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Métis constitutional rights in Section 35(1)

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  • In this article, the author explores the need for a theory of Aboriginal rights broad enough to include all of the Aboriginal peoples of Canada. She examines recent developments in judicial recognition of the constitutional rights of the Metis people since their inclusion in s. 35(l) of the Constitution Act, 1982 and applies the fiduciary principle to dealings between the federal government and the Metis. The author also argues that the Metis' inclusion in s. 35(l) suggests that their rights are inherent, sui generis rights. However, the author is concerned about decisions such as R. v. Van der Peet, which may limit Aboriginal s. 35 rights to the protection of precontact activities that were, and continue to be, central to Aboriginal culture. The author argues that using European contact as a blanket cut-off point for defining rights of all Aboriginal peoples could threaten the rights of the Metis, whose culture is a blend of European and Aboriginal elements. A more appropriate date is suggested for measuring the existence of historical Metis rights, namely the date of actual imposition or negotiation of colonial law or government. | L 'auteure traite de la ndcessitd de disposer d'une thiorie des droits des autochtones suffisamment large pour inclure tous les peuples autochtones du Canada. Elle examine lvolution rdcente de la reconnaissance judiciaire des droits constitutionnels des MAtis depuis leur inclusion au par. 35(1) de la Loi constitutionnelle de 1982, et applique le principe de fiduciaire aux relations entre le gouvernement fiddral et les Mitis. Selon, 1 auteure, cette inclusion suggirerait que les droits des Mtis sont des droits sui generis. L'auteure se dit toutefois prioccupde par les dicisions rendues dans R. c. Van der Peet notamment, susceptibles de restreindre la garantie des droits visis au par. 35(1) aux activitds prieuropdennes qui ont toujours fait partie intigrante de la culture autochtone. L'auteure affirme que le fait d'utiliser le contact avec les Europdens comme critdre global de difinition des droits de tous les peuples autochtones pourrait menacer les droit des Mitis, dont la culture est un milange d ljments europdens et autochtones. Elle propose un critire qui permettrait mieux de diterminer l'existence des droits historiques des M~tis - la date rielle d'imposition ou de n~gociation du droit ou du rigime colonial.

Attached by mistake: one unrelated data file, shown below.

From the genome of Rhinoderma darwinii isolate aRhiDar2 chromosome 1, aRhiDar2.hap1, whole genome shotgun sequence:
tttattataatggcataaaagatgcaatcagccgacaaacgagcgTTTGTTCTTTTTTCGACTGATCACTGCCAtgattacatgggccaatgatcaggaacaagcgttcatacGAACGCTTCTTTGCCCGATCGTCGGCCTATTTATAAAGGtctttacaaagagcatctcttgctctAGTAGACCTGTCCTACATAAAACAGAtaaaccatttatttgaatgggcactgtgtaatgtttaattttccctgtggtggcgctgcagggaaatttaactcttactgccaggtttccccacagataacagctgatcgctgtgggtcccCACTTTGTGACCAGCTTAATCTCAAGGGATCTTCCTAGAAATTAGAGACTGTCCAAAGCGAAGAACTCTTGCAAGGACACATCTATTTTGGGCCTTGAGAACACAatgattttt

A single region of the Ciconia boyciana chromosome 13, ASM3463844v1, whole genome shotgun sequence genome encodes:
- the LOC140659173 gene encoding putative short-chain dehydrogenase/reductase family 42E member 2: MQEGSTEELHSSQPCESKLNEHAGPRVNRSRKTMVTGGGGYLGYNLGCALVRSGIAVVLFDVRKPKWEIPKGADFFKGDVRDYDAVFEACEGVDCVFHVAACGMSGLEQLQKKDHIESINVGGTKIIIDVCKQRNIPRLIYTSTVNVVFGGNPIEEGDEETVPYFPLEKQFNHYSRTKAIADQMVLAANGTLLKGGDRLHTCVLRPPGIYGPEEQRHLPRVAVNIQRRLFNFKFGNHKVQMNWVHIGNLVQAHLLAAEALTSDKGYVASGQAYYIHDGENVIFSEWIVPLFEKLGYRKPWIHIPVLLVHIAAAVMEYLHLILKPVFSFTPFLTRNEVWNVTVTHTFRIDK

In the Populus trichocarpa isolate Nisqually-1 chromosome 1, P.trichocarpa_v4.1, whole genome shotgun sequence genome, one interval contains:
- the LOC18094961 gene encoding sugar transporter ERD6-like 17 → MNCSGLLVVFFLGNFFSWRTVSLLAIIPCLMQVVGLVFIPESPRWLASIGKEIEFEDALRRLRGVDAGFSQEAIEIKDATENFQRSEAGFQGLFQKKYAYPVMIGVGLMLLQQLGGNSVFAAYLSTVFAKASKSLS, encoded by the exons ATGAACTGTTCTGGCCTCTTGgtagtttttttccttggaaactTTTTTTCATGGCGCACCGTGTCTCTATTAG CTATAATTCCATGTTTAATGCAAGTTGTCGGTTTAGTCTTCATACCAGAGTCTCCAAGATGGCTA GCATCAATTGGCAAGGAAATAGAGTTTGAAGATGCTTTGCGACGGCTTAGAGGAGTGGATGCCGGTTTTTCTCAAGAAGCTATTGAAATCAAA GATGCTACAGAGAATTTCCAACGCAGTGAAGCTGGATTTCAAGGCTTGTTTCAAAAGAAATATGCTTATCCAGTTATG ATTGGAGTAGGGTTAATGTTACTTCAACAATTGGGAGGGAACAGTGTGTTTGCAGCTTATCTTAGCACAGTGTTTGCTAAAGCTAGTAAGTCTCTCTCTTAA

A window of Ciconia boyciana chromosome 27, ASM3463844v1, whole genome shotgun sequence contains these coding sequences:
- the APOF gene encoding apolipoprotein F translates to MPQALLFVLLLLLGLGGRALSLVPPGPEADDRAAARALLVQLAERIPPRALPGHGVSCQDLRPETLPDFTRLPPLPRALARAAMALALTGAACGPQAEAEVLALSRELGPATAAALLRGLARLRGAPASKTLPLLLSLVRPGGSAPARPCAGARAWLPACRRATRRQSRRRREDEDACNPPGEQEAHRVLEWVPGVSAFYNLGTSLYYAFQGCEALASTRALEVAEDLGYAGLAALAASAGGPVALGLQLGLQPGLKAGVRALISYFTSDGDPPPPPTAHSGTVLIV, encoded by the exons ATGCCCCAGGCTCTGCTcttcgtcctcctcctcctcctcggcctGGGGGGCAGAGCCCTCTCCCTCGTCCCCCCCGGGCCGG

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    © 1997 Catherine Bell et al. This version of this article is open access and can be downloaded and shared. The original author(s) and source must be cited.
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    • Bell, C. (1997). Métis constitutional rights in Section 35(1). Alberta Law Review, 36(1), 180-217. Retrieved from
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